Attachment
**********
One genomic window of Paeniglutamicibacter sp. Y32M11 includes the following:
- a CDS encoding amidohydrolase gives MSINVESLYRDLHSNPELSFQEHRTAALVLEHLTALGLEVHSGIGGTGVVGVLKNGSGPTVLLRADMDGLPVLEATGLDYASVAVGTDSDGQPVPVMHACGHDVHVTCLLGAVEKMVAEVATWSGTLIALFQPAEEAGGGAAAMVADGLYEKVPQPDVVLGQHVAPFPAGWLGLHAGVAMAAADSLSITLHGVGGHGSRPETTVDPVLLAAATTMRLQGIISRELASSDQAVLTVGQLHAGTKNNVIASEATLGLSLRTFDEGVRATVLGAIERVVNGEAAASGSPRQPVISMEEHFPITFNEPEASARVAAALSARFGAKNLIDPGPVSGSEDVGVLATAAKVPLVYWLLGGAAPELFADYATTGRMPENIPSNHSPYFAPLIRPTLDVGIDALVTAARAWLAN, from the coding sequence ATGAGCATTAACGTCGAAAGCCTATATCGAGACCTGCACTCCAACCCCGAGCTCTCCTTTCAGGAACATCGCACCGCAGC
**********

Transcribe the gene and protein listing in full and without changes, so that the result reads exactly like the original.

One genomic window of Paeniglutamicibacter sp. Y32M11 includes the following:
- a CDS encoding amidohydrolase gives MSINVESLYRDLHSNPELSFQEHRTAALVLEHLTALGLEVHSGIGGTGVVGVLKNGSGPTVLLRADMDGLPVLEATGLDYASVAVGTDSDGQPVPVMHACGHDVHVTCLLGAVEKMVAEVATWSGTLIALFQPAEEAGGGAAAMVADGLYEKVPQPDVVLGQHVAPFPAGWLGLHAGVAMAAADSLSITLHGVGGHGSRPETTVDPVLLAAATTMRLQGIISRELASSDQAVLTVGQLHAGTKNNVIASEATLGLSLRTFDEGVRATVLGAIERVVNGEAAASGSPRQPVISMEEHFPITFNEPEASARVAAALSARFGAKNLIDPGPVSGSEDVGVLATAAKVPLVYWLLGGAAPELFADYATTGRMPENIPSNHSPYFAPLIRPTLDVGIDALVTAARAWLAN, from the coding sequence ATGAGCATTAACGTCGAAAGCCTATATCGAGACCTGCACTCCAACCCCGAGCTCTCCTTTCAGGAACATCGCACCGCAGC